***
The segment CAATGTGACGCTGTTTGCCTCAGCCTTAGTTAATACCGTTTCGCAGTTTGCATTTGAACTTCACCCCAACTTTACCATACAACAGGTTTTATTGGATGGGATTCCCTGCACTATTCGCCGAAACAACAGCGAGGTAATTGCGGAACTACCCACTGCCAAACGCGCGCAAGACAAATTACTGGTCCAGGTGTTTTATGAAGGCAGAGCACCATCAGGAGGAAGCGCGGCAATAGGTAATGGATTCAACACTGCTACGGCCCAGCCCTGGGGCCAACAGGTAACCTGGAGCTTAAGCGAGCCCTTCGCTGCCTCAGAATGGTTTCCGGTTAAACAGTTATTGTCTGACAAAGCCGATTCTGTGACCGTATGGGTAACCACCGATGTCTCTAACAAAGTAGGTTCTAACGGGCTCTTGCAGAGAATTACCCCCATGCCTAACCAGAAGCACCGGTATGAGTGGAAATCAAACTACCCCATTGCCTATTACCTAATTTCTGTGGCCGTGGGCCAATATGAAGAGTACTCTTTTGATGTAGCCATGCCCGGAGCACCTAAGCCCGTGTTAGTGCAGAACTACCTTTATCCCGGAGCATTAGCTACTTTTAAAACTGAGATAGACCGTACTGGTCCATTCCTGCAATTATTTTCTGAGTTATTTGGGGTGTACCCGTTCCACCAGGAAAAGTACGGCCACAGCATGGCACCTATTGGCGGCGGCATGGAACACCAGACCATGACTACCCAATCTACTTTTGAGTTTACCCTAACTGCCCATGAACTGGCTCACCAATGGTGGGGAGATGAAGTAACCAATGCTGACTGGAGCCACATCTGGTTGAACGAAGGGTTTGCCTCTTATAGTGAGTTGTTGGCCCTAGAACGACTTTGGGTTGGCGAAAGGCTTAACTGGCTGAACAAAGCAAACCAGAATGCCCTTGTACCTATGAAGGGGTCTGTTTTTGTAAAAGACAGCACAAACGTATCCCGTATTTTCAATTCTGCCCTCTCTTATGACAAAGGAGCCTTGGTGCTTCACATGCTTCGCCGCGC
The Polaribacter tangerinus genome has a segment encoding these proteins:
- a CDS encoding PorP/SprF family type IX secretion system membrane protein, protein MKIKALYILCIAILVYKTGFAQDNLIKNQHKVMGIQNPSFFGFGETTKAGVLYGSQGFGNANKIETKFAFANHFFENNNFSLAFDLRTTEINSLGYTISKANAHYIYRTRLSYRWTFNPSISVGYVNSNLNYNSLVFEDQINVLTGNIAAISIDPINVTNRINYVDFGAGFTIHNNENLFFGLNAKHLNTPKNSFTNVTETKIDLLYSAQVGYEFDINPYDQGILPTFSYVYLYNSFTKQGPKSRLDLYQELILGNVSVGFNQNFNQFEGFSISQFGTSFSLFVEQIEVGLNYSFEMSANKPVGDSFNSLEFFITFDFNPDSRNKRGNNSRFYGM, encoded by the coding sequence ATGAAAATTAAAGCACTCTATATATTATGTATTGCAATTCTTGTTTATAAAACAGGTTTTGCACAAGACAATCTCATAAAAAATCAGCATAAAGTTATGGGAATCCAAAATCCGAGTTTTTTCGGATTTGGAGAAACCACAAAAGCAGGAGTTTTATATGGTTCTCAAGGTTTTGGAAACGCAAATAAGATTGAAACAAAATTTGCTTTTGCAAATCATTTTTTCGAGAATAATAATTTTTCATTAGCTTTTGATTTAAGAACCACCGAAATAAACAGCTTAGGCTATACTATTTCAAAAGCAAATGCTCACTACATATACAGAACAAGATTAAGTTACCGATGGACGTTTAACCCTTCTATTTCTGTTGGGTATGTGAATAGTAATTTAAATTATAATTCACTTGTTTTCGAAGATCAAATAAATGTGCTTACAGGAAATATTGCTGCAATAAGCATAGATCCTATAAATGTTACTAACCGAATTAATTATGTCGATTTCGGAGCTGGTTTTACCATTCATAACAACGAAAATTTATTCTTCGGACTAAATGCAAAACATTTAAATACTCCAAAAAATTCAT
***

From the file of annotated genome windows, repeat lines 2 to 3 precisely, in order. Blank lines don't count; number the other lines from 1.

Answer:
The Polaribacter tangerinus genome has a segment encoding these proteins:
- a CDS encoding PorP/SprF family type IX secretion system membrane protein, protein MKIKALYILCIAILVYKTGFAQDNLIKNQHKVMGIQNPSFFGFGETTKAGVLYGSQGFGNANKIETKFAFANHFFENNNFSLAFDLRTTEINSLGYTISKANAHYIYRTRLSYRWTFNPSISVGYVNSNLNYNSLVFEDQINVLTGNIAAISIDPINVTNRINYVDFGAGFTIHNNENLFFGLNAKHLNTPKNSFTNVTETKIDLLYSAQVGYEFDINPYDQGILPTFSYVYLYNSFTKQGPKSRLDLYQELILGNVSVGFNQNFNQFEGFSISQFGTSFSLFVEQIEVGLNYSFEMSANKPVGDSFNSLEFFITFDFNPDSRNKRGNNSRFYGM, encoded by the coding sequence ATGAAAATTAAAGCACTCTATATATTATGTATTGCAATTCTTGTTTATAAAACAGGTTTTGCACAAGACAATCTCATAAAAAATCAGCATAAAGTTATGGGAATCCAAAATCCGAGTTTTTTCGGATTTGGAGAAACCACAAAAGCAGGAGTTTTATATGGTTCTCAAGGTTTTGGAAACGCAAATAAGATTGAAACAAAATTTGCTTTTGCAAATCATTTTTTCGAGAATAATAATTTTTCATTAGCTTTTGATTTAAGAACCACCGAAATAAACAGCTTAGGCTATACTATTTCAAAAGCAAATGCTCACTACATATACAGAACAAGATTAAGTTACCGATGGACGTTTAACCCTTCTATTTCTGTTGGGTATGTGAATAGTAATTTAAATTATAATTCACTTGTTTTCGAAGATCAAATAAATGTGCTTACAGGAAATATTGCTGCAATAAGCATAGATCCTATAAATGTTACTAACCGAATTAATTATGTCGATTTCGGAGCTGGTTTTACCATTCATAACAACGAAAATTTATTCTTCGGACTAAATGCAAAACATTTAAATACTCCAAAAAATTCAT